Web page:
One of the provisions of the Family and Medical Leave Act requires employers in Wisconsin and around the country to give their workers certain notifications, and they may face litigation when they are unable to establish that these required notices were received. One such case involved a supervisor at a Mississippi energy company who took medical leave to care for his ailing father in 2012.
The supervisor had been working at a jobsite in Pennsylvania when he learned that his father was sick, and he was granted medical leave to return to Mississippi and care for him. However, the man became involved in a confrontation with his father soon after arriving, and he was advised by police to stay away. The energy company claimed that it rearranged the supervisor’s schedule and mailed him notices required by the FMLA. His employment was terminated a month later after he failed to return to work.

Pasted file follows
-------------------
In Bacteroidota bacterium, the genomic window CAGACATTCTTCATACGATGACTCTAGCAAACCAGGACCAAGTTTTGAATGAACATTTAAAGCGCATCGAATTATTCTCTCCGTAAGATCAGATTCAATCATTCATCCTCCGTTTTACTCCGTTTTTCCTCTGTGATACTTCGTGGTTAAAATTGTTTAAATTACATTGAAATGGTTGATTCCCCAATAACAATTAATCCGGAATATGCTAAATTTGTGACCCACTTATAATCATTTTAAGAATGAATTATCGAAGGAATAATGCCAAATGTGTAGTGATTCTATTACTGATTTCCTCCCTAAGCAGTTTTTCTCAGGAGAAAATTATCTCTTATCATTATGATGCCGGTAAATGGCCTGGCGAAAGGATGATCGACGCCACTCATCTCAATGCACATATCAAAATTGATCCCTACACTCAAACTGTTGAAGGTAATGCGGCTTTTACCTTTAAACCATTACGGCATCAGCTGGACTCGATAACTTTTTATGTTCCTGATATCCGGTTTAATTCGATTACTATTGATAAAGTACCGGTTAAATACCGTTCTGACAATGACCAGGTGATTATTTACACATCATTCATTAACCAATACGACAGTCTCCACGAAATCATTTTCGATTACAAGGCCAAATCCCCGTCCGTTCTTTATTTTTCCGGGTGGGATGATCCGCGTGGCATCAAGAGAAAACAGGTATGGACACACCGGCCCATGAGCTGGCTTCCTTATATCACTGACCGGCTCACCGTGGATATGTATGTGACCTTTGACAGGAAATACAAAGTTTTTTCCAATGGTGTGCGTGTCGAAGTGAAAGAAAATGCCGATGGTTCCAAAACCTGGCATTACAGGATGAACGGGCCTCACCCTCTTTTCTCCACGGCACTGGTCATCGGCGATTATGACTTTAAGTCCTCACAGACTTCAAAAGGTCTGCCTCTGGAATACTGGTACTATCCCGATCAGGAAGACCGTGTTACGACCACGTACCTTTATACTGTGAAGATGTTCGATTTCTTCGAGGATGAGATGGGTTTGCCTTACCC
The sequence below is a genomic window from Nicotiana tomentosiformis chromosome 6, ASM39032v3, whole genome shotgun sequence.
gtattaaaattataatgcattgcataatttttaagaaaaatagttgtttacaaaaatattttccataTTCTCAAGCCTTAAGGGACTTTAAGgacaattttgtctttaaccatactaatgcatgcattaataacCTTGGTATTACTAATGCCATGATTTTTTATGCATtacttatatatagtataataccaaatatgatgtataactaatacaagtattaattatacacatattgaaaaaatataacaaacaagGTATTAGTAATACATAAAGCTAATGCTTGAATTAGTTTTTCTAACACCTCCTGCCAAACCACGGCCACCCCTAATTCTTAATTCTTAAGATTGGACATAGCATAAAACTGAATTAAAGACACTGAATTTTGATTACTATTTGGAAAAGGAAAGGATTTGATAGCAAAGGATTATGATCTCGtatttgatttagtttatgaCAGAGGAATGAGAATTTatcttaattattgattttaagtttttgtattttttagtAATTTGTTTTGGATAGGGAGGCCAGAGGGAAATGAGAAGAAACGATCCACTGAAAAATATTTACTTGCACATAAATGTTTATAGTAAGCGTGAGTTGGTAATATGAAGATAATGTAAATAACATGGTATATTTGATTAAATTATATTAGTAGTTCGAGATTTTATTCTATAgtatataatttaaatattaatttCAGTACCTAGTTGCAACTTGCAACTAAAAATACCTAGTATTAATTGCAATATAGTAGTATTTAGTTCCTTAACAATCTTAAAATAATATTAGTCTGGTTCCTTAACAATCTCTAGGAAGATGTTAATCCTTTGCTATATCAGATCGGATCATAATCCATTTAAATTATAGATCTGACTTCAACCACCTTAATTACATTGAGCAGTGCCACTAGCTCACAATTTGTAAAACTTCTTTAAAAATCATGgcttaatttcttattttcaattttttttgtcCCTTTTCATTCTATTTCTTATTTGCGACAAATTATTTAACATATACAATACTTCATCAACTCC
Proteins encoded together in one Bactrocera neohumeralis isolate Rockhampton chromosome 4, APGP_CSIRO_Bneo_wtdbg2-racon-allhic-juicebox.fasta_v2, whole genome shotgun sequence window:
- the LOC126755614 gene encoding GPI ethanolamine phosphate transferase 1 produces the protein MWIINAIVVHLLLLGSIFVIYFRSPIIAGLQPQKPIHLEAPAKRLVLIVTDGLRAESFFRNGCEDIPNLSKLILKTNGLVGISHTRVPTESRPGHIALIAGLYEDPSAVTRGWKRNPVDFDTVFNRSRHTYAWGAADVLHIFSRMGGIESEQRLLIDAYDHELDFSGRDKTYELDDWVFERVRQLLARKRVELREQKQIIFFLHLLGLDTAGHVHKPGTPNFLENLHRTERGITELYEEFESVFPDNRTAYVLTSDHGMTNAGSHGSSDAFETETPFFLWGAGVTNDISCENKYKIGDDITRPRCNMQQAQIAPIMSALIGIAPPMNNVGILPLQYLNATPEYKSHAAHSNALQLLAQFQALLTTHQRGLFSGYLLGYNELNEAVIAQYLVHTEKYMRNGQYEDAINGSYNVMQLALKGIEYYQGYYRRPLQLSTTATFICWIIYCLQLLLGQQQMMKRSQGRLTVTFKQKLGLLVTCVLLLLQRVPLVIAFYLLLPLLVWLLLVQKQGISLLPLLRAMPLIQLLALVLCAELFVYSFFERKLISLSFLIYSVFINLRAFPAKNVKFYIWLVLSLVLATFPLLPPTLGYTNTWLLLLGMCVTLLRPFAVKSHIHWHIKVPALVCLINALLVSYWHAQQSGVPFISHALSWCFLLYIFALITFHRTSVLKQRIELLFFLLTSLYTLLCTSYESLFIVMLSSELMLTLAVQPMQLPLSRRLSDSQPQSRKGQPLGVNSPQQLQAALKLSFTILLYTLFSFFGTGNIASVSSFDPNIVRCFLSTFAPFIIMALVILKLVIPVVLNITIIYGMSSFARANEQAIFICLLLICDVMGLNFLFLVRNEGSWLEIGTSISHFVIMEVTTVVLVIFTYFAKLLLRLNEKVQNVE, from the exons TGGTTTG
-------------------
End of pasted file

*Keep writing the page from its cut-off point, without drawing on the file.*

The supervisor claimed that he did not receive the forms, and he filed a lawsuit in 2014 alleging that his employer had retaliated against him. The claim was dismissed because the supervisor failed to establish that his employer had willfully violated the terms of the FMLA. Workers are generally given two years to file these claims, but they are granted an extra year if their employers willfully or recklessly violated the 1993 federal law. The energy company also argued that the terms of the FMLA did not apply because the supervisor provided no care to his father.
Experienced employment law attorneys who have handled FMLA issues will often encourage employees to keep accurate records of all the phone calls, emails and letters they make, send or receive in connection with covered medical leave. Attorneys may also remind workers that they only have a two-year window to file FMLA grievances and how difficult it can be to extend this legal deadline.